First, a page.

NASHVILLE, Tenn. (WKRN) – Among the many reasons to live in Nashville is the opportunity to become a volunteer.
Vanderbilt University Medical Center has thousands of human volunteers of all ages and even 30 animal assisted therapy teams.
Andy Garmezy and his two-and-a-half-year-old Golden Retriever are among the volunteers at the hospital. Cooper underwent intense training to become a certified therapy dog.
Patients at the hospital look forward to Cooper’s visits.
“It’s Cooper Day and everyone just automatically gets happier,” nurse Janell Penrose said.
Penrose is the charge nurse in the C-pod at Vanderbilt. The nurses’ station is even named for him.
“We’re the chemotherapy infusion clinic here, so our patients are going through a lot physically, emotionally, mentally and spiritually, and Cooper just brightens things and helps things through,” she explained.
Janice Lloyd comes to the clinic once a month.
“As soon as we could see you down the hall, made me smile. He’s a sweet dog. He reminds me of my grandchildren and their dogs,” she said.
Animal assisted therapy has been around for centuries. Cooper’s owner told News 2 he knew he had a special dog from the beginning.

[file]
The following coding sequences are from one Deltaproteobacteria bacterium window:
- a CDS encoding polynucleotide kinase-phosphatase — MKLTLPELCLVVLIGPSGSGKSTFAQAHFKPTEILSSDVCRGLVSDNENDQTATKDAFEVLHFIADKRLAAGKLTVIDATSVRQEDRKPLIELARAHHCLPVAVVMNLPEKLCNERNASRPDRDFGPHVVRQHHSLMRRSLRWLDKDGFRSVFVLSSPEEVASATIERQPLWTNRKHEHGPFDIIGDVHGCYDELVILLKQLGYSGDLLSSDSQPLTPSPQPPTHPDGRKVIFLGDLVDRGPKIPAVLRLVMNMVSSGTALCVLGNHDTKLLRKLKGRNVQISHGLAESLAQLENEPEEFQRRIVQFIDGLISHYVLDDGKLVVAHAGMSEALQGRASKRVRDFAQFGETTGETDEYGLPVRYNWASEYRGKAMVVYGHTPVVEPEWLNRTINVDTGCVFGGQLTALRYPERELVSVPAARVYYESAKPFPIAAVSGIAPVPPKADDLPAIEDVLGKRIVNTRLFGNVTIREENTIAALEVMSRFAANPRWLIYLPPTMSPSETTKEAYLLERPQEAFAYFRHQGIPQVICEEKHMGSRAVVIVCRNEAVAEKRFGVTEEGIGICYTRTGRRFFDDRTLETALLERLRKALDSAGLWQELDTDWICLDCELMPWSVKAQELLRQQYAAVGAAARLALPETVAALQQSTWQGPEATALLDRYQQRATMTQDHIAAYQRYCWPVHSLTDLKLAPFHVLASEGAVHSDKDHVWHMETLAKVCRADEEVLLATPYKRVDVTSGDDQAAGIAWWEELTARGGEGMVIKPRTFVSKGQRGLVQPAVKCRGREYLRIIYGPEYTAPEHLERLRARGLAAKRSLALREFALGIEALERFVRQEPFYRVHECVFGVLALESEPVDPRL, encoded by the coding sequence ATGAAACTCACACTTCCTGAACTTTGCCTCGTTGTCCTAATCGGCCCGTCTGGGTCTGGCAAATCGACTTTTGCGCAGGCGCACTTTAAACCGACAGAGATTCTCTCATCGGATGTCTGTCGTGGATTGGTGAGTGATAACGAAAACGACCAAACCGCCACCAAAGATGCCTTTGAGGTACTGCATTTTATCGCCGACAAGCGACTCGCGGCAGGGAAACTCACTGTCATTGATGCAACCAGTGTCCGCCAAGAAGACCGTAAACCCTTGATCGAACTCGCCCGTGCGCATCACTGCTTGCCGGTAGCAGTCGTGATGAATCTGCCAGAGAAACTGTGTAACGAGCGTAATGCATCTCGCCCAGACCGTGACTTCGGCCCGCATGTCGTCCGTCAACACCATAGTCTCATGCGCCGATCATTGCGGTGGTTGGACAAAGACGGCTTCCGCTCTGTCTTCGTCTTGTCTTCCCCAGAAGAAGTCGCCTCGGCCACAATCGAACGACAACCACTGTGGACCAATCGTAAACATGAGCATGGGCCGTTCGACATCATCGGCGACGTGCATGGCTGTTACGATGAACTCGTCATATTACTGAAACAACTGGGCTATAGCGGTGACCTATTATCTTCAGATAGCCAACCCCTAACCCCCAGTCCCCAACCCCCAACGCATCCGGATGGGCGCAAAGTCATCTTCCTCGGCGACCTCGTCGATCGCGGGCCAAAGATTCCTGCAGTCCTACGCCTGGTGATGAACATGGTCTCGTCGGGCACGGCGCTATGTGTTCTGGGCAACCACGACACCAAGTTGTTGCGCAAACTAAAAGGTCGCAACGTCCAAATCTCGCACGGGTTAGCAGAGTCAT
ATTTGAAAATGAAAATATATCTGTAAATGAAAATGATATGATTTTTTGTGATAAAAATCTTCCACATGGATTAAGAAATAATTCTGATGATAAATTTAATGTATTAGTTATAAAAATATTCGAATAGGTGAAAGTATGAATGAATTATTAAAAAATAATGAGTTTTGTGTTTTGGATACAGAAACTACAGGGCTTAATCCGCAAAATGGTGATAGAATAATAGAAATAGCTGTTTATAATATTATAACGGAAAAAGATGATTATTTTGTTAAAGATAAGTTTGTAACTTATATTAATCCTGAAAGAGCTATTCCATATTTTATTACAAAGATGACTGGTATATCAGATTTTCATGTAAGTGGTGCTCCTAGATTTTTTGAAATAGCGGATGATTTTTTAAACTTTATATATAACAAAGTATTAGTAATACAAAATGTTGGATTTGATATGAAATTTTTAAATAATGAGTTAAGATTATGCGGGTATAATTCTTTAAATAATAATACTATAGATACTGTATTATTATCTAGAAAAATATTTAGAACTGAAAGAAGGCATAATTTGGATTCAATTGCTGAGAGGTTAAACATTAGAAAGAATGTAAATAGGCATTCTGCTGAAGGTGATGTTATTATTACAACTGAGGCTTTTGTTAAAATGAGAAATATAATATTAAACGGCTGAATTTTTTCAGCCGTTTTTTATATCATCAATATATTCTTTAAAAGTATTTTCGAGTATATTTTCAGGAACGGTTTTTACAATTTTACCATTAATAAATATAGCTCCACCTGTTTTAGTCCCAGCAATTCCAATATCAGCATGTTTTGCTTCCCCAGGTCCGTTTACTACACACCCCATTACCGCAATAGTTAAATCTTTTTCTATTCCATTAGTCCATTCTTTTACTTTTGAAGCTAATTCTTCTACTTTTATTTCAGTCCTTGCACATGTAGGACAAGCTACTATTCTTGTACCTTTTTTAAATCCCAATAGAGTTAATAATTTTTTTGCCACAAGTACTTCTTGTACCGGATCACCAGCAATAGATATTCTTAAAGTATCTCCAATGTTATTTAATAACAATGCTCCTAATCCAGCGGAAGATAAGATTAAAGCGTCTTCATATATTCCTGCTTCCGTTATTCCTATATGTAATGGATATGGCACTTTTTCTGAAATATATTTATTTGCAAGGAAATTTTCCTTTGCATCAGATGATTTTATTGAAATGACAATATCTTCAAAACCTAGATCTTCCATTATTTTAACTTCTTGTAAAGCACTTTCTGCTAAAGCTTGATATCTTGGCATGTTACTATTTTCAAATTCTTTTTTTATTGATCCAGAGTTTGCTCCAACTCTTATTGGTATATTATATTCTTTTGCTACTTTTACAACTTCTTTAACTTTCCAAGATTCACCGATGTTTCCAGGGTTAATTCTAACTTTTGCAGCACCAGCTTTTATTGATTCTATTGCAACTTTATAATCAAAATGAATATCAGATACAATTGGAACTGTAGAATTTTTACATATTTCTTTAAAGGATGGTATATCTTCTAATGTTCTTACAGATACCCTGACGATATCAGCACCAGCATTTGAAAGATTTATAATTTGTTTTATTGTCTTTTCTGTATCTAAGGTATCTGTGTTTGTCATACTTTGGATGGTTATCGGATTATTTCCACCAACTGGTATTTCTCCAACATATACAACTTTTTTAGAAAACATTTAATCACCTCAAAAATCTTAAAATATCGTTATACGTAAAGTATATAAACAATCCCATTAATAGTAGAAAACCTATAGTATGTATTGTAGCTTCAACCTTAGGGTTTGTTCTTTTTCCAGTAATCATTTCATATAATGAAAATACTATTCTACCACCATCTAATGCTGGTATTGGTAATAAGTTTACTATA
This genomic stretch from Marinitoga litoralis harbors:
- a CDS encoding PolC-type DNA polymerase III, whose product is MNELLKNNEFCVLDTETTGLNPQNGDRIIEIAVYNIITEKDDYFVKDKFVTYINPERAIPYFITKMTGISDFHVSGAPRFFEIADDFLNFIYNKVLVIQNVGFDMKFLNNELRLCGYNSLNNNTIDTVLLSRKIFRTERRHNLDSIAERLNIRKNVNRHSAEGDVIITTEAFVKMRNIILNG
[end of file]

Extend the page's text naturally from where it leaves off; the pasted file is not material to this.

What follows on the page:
“He was just a lover and compassionate. [His] dad is a hunting champ, [his] mom a show champion, so he has good blood lines,” Garmezy said.
Nurse Penrose added, “He has an innate intuition to know who those certain people are that need an extra little love and that seems to be where he goes.”
Patient George Rawlings said he enjoys seeing Cooper at the clinic.
“He acts like he knows what his job is,” Rawlings said. “It’s good to pet an animal, to see an animal when you are getting treatment.”
Cooper likes the clinic setting because he sees familiar faces each visit and his owner likes the chance to give something special to a community that’s given so much to him.
“Nashville has been great for the wife and I and our three kids, which were all born at Vanderbilt, and we have great healthcare in this city. If we can do out little bit to make it better, let’s give it a whirl,” Garmezy said.
Garmezy, who worked as a feature reporter at News 2 in the late 70s, now owns an ad agency. He and Cooper make rounds at five hospitals here in Nashville.